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There is no rule on where to start putting the electrons in the Lewis structure. However, the Lewis structure still needs to acknowledge whether the electrons are unpaired or paired, and depending on this, we may choose to put two electrons on one side (indicating that they are paired), or just one (indicating that they are not paired).
There aren't any rules as to where to start putting electrons, however there are rules once we start learning about formal charge on what's the most ideal configuration of certain electrons to attain neutral charge, but don't worry about that for now.
There's actually no rules of putting the dots for electrons. As long as you put the right number of valence electons, you will be fine. Make sure that pair up two electrons first and the put the next eletron.
There are no specific rules on where to start putting dots but when dots are put around an atom it has to reflect whether the electrons are paired or not. Therefore when you put dots around an atom you always put four separate dots on four sides first.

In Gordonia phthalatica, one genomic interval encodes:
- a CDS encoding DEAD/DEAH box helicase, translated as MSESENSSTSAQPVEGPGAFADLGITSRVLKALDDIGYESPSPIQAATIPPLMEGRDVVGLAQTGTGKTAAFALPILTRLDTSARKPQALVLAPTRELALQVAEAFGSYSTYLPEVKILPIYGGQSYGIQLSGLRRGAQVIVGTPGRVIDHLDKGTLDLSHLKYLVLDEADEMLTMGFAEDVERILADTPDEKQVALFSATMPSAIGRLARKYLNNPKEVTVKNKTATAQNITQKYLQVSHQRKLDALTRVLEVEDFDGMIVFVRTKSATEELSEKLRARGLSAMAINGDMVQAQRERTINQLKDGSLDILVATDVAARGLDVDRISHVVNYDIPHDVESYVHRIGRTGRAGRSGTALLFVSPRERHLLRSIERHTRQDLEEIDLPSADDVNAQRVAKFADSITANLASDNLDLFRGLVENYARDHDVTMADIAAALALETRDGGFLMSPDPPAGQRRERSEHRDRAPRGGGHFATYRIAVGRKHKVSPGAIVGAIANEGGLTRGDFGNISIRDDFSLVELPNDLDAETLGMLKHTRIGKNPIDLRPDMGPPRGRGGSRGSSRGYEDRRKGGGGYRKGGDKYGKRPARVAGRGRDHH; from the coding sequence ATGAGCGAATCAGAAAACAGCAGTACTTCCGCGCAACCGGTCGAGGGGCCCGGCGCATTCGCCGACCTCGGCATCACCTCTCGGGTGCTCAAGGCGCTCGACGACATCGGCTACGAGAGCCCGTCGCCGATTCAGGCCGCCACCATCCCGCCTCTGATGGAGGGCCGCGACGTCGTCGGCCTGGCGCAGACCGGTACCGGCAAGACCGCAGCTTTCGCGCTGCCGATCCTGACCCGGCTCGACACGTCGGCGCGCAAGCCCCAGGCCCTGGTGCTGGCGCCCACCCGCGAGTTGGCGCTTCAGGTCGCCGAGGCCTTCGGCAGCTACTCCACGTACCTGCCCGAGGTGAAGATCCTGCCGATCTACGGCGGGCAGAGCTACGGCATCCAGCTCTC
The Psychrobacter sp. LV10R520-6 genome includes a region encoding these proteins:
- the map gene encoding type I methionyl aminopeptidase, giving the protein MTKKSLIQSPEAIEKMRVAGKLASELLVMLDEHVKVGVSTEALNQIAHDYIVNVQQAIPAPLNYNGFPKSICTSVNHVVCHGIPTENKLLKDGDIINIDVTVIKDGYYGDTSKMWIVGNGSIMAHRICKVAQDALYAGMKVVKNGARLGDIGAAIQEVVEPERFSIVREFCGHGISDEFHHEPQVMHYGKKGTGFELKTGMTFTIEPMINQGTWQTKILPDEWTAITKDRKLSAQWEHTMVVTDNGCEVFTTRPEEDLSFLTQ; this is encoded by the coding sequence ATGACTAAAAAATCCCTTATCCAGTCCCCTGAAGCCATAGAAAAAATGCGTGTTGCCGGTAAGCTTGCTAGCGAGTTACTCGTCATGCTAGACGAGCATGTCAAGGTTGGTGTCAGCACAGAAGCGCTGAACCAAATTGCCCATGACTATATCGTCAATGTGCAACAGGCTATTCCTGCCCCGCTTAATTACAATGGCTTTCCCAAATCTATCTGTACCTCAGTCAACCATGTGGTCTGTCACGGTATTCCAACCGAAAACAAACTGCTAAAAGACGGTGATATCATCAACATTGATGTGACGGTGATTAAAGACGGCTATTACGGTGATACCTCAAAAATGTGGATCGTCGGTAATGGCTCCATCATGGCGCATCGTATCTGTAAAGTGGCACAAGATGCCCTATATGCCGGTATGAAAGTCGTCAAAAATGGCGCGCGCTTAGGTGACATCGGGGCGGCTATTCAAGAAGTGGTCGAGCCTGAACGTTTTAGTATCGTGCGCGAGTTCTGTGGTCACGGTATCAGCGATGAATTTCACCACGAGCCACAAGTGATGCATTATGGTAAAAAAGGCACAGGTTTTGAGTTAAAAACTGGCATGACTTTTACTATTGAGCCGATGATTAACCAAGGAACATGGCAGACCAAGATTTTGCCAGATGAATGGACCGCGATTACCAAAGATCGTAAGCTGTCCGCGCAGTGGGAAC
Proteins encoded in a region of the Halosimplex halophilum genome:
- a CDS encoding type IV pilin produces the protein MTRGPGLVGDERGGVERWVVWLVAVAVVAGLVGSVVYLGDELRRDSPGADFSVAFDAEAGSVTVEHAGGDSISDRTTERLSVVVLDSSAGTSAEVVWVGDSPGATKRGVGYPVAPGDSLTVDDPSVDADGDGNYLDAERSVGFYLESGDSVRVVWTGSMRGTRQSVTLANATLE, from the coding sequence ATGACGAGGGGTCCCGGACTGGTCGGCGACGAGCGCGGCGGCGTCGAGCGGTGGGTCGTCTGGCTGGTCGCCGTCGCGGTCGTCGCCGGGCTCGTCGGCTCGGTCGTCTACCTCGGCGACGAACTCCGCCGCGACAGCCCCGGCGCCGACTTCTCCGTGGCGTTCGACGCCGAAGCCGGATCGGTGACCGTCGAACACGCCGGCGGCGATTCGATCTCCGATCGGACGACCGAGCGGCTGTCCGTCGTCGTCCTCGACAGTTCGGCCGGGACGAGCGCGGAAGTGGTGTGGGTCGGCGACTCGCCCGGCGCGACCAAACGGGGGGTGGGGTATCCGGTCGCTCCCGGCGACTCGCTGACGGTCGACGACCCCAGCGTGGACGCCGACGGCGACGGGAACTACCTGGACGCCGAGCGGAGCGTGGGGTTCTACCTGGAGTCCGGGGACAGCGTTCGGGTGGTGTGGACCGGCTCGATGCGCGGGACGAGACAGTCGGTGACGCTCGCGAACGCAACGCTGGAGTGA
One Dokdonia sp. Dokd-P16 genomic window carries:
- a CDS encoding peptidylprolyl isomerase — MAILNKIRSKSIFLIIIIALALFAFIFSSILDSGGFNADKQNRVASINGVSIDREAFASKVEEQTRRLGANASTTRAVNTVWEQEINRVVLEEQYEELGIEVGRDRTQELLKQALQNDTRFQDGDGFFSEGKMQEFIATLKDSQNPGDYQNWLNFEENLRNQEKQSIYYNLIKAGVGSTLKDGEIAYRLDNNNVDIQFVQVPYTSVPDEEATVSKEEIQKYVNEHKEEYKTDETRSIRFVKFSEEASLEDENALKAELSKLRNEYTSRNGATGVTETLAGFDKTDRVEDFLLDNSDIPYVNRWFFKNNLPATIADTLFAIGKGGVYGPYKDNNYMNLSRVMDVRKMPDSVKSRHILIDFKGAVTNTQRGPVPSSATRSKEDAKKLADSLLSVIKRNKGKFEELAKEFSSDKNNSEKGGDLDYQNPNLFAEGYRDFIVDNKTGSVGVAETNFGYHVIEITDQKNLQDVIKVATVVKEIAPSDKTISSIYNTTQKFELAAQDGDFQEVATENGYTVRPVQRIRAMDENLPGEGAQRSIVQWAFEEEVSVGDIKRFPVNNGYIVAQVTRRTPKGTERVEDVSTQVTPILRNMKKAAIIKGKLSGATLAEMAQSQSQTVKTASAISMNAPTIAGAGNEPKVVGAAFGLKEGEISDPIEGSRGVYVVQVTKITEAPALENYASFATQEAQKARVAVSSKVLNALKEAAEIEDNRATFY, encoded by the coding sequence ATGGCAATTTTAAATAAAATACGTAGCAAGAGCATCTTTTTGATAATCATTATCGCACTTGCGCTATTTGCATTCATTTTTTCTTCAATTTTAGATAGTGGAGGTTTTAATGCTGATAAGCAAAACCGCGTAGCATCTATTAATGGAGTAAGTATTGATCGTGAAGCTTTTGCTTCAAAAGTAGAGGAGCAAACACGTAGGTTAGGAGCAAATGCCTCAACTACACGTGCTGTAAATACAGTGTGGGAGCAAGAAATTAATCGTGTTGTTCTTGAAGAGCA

If an atom, such as oxygen, forms a double bond and has two lone pairs of electrons, should I draw the dots for the lone pairs on diagonal sides of the O (on the other side of the double bond lines), rather than on the top and the bottom?
Kelvin Chung 1C wrote:If an atom, such as oxygen, forms a double bond and has two lone pairs of electrons, should I draw the dots for the lone pairs on diagonal sides of the O (on the other side of the double bond lines), rather than on the top and the bottom?
Personally, I like placing the lone pairs on the top and bottom as it is neater, but I do not think there is a specific rule against doing that.
Victoria Zheng--4B wrote:When we put dots to represent valence electrons for elements, is there any rule on where (start putting dots on the left side, right side, etc.) to start drawing the dots?
Like everyone else has said, there is no rule, but make sure to follow Hund's Rule. Put one valence electron in per orital first, and then go back around if there are more electrons to fill up the second spot in the orbital.
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